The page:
That oversight- those Constitutional checks and balances- are the difference between a democracy and a monarchy. They are what contains executive power and makes it responsible to the People. But like Jenga, pull out the important one and the whole thing falls.

A Last Question

The only question remaining then is whether the president is part of the coup, or another victim of it. Is he in charge, or are the intelligence agencies? We may have an answer soon. CIA Director Brennan said:

   If I did something wrong, I will go to the president and I will explain to him what I did and what the findings were. And he is the one who can ask me to stay or to go.

So far, the White House response has been to ignore the challenge:

   President Obama has “great confidence” in Brennan, Carney said during his daily briefing. He added that if there has been any “inappropriate activity,” the president “would want to get to the bottom of it.”

Brennan has challenged the president to act. What the president does will tell us much about the future of our democracy. As radio host Guillermo Jimenez has said, “On this Grand Chessboard, it is We the People who are now in check. It’s our move.”

In the words of Benjamin Franklin. “A Republic, if you can keep it.”

Mar 13 2014

A Short History of Ukrainian Nationalism

Transcript

Transcript

Mar 13 2014

Punting the Pundits

“Punting the Pundits” is an Open Thread. It is a selection of editorials and opinions from around the news medium and the internet blogs. The intent is to provide a forum for your reactions and opinions, not just to the opinions presented, but to what ever you find important.

Thanks to ek hornbeck, click on the link and you can access all the past “Punting the Pundits”.

Follow us on Twitter @StarsHollowGzt

Dean Baker: New York Times Budget Reporting Looks Like RT on Ukraine

RT, the Russian government-owned English-language television network, has been the butt of much humor in recent days. It has mindlessly repeated Russian propaganda surrounding the events in Ukraine. The ridicule is well-deserved. News organizations are supposed to inform readers about the world, not make stuff up. Unfortunately, much of the U.S. media deserve comparable ridicule when it comes to budget reporting.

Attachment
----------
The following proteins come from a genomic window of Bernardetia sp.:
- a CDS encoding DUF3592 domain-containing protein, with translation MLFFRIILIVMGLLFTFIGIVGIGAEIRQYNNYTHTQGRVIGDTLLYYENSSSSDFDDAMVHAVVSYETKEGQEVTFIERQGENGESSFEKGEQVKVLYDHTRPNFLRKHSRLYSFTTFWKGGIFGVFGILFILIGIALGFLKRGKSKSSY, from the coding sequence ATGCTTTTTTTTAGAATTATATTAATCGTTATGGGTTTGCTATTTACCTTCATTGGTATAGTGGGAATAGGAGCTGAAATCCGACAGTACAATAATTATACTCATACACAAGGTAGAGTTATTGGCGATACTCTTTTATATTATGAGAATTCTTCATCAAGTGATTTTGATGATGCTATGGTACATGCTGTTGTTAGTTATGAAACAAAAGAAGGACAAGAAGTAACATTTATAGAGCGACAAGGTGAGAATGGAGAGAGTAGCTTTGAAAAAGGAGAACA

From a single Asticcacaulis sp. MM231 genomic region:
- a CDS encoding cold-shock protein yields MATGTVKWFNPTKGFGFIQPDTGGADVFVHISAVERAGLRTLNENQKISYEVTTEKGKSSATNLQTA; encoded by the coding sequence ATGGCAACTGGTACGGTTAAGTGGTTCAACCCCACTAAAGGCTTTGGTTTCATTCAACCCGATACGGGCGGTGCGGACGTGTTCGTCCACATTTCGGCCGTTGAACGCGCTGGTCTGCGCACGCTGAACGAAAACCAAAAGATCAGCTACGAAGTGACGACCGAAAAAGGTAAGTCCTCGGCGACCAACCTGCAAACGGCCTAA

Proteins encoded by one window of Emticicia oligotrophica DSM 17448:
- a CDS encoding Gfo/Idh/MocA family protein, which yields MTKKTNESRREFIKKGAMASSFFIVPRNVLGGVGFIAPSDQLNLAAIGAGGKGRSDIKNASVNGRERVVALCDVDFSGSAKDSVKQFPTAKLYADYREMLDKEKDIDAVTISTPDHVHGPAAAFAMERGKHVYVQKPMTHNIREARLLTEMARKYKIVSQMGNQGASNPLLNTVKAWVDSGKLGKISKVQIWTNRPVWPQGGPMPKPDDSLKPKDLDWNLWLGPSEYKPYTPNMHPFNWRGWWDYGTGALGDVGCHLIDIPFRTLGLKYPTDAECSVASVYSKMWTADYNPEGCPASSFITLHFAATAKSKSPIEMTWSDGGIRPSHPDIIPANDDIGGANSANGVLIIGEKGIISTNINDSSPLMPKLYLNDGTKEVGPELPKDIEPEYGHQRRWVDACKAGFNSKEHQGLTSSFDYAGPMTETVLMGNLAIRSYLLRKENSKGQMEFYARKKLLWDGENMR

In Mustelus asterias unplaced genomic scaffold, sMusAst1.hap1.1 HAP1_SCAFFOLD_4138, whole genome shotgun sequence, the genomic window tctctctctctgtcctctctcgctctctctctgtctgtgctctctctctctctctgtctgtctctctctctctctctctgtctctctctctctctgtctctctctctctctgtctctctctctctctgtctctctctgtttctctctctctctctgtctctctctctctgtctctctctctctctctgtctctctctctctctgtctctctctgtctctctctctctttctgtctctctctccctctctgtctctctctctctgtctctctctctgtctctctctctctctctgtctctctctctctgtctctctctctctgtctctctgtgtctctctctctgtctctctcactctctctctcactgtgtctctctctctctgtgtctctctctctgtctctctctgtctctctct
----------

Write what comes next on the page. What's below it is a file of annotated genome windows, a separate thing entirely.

While news outlets don’t just invent numbers on the budget, it would not be much of a change for the worse if they did. The news stories that we saw following the release of President Obama’s budget followed the same practice we have seen in budget stories for decades. They threw very large numbers at readers that no one understands.

Robert L. Borosage: Common Sense Takes Courage: The CPC Budget

Today, the Congressional Progressive Caucus released its annual budget proposal — the “Better Off Budget” (link not yet available). Budgets are numbing, grist for geeks, not citizens. This budget is no exception, detailing row after row of numeric projections. Produced in conjunction with the Economic Policy Institute, it is a technician’s document, based on a sound economic model.

But amid the numbers, budgets display our values, what we consider important, what we consider fair, how we address our future. Taken together, the blizzard of numbers provides a pointillist portrait of the society we would build.

And here, the CPC budget offers a vivid contrast both to the course plotted by the Republican House budgets of Rep. Paul Ryan and the cautious course followed by the White House. It is a testament to the vision of CPC co-chairs Rep. Keith Ellison and Raul Grijalva, and the work of many members including Reps. Jan Schakowsky, Jim McGovern, and Rep. Jim McDermott.

Eric E. Schmidt and Jared Cohen: The Future of Internet Freedom

OVER the next decade, approximately five billion people will become connected to the Internet. The biggest increases will be in societies that, according to the human rights group Freedom House, are severely censored: places where clicking on an objectionable article can get your entire extended family thrown in prison, or worse. [..]